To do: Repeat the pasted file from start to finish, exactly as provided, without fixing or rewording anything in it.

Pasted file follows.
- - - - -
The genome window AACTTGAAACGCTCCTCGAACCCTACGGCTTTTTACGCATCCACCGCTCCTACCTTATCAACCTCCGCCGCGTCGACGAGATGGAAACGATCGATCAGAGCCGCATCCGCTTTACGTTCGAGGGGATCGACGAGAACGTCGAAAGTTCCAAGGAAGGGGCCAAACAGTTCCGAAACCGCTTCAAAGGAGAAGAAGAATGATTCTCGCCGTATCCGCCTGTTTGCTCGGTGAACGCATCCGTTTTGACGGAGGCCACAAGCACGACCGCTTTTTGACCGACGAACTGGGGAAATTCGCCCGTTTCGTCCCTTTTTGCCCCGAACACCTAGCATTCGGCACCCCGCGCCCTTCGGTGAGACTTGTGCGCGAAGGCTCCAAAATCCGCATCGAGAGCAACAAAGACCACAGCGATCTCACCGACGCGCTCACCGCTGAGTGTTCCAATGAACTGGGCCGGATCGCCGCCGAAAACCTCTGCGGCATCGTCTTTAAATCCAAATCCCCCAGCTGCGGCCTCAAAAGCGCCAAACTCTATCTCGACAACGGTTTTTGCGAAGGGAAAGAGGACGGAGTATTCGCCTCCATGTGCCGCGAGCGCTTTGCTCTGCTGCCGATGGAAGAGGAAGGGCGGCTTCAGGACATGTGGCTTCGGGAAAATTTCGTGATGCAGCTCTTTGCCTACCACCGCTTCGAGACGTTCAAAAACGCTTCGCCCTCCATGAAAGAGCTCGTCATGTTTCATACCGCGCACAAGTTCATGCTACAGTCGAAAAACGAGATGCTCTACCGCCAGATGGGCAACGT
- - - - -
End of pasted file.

The genome window AACTTGAAACGCTCCTCGAACCCTACGGCTTTTTACGCATCCACCGCTCCTACCTTATCAACCTCCGCCGCGTCGACGAGATGGAAACGATCGATCAGAGCCGCATCCGCTTTACGTTCGAGGGGATCGACGAGAACGTCGAAAGTTCCAAGGAAGGGGCCAAACAGTTCCGAAACCGCTTCAAAGGAGAAGAAGAATGATTCTCGCCGTATCCGCCTGTTTGCTCGGTGAACGCATCCGTTTTGACGGAGGCCACAAGCACGACCGCTTTTTGACCGACGAACTGGGGAAATTCGCCCGTTTCGTCCCTTTTTGCCCCGAACACCTAGCATTCGGCACCCCGCGCCCTTCGGTGAGACTTGTGCGCGAAGGCTCCAAAATCCGCATCGAGAGCAACAAAGACCACAGCGATCTCACCGACGCGCTCACCGCTGAGTGTTCCAATGAACTGGGCCGGATCGCCGCCGAAAACCTCTGCGGCATCGTCTTTAAATCCAAATCCCCCAGCTGCGGCCTCAAAAGCGCCAAACTCTATCTCGACAACGGTTTTTGCGAAGGGAAAGAGGACGGAGTATTCGCCTCCATGTGCCGCGAGCGCTTTGCTCTGCTGCCGATGGAAGAGGAAGGGCGGCTTCAGGACATGTGGCTTCGGGAAAATTTCGTGATGCAGCTCTTTGCCTACCACCGCTTCGAGACGTTCAAAAACGCTTCGCCCTCCATGAAAGAGCTCGTCATGTTTCATACCGCGCACAAGTTCATGCTACAGTCGAAAAACGAGATGCTCTACCGCCAGATGGGCAACGT